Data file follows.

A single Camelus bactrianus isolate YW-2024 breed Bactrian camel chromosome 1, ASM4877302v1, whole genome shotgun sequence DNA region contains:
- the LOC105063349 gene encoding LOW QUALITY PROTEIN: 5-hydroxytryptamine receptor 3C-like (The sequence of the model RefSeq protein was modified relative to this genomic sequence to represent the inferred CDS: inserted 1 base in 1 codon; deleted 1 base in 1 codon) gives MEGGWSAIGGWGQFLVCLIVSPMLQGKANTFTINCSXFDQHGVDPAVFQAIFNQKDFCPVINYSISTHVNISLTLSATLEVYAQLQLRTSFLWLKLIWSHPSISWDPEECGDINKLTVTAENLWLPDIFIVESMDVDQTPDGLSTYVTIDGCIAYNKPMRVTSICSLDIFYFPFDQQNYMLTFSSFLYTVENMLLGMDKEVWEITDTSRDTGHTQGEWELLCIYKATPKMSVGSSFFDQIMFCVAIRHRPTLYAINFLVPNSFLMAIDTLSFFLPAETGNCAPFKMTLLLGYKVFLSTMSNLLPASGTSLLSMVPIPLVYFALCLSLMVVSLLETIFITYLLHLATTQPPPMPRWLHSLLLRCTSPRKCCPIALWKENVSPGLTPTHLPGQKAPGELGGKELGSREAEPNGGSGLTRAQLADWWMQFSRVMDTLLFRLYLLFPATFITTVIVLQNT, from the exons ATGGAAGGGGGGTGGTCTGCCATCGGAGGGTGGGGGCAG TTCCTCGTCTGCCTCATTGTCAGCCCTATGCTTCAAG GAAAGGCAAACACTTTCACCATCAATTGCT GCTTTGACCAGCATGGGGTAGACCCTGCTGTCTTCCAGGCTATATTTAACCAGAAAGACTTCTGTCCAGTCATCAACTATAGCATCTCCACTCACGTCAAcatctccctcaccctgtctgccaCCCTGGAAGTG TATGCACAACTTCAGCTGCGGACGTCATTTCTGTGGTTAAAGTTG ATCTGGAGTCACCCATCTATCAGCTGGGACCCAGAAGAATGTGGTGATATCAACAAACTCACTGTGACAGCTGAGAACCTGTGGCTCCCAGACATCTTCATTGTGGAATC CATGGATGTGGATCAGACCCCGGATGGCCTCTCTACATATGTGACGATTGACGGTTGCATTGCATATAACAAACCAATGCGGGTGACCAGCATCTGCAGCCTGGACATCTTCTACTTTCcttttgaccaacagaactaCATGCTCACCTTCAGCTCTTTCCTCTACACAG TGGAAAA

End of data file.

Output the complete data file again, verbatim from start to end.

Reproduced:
A single Camelus bactrianus isolate YW-2024 breed Bactrian camel chromosome 1, ASM4877302v1, whole genome shotgun sequence DNA region contains:
- the LOC105063349 gene encoding LOW QUALITY PROTEIN: 5-hydroxytryptamine receptor 3C-like (The sequence of the model RefSeq protein was modified relative to this genomic sequence to represent the inferred CDS: inserted 1 base in 1 codon; deleted 1 base in 1 codon) gives MEGGWSAIGGWGQFLVCLIVSPMLQGKANTFTINCSXFDQHGVDPAVFQAIFNQKDFCPVINYSISTHVNISLTLSATLEVYAQLQLRTSFLWLKLIWSHPSISWDPEECGDINKLTVTAENLWLPDIFIVESMDVDQTPDGLSTYVTIDGCIAYNKPMRVTSICSLDIFYFPFDQQNYMLTFSSFLYTVENMLLGMDKEVWEITDTSRDTGHTQGEWELLCIYKATPKMSVGSSFFDQIMFCVAIRHRPTLYAINFLVPNSFLMAIDTLSFFLPAETGNCAPFKMTLLLGYKVFLSTMSNLLPASGTSLLSMVPIPLVYFALCLSLMVVSLLETIFITYLLHLATTQPPPMPRWLHSLLLRCTSPRKCCPIALWKENVSPGLTPTHLPGQKAPGELGGKELGSREAEPNGGSGLTRAQLADWWMQFSRVMDTLLFRLYLLFPATFITTVIVLQNT, from the exons ATGGAAGGGGGGTGGTCTGCCATCGGAGGGTGGGGGCAG TTCCTCGTCTGCCTCATTGTCAGCCCTATGCTTCAAG GAAAGGCAAACACTTTCACCATCAATTGCT GCTTTGACCAGCATGGGGTAGACCCTGCTGTCTTCCAGGCTATATTTAACCAGAAAGACTTCTGTCCAGTCATCAACTATAGCATCTCCACTCACGTCAAcatctccctcaccctgtctgccaCCCTGGAAGTG TATGCACAACTTCAGCTGCGGACGTCATTTCTGTGGTTAAAGTTG ATCTGGAGTCACCCATCTATCAGCTGGGACCCAGAAGAATGTGGTGATATCAACAAACTCACTGTGACAGCTGAGAACCTGTGGCTCCCAGACATCTTCATTGTGGAATC CATGGATGTGGATCAGACCCCGGATGGCCTCTCTACATATGTGACGATTGACGGTTGCATTGCATATAACAAACCAATGCGGGTGACCAGCATCTGCAGCCTGGACATCTTCTACTTTCcttttgaccaacagaactaCATGCTCACCTTCAGCTCTTTCCTCTACACAG TGGAAAA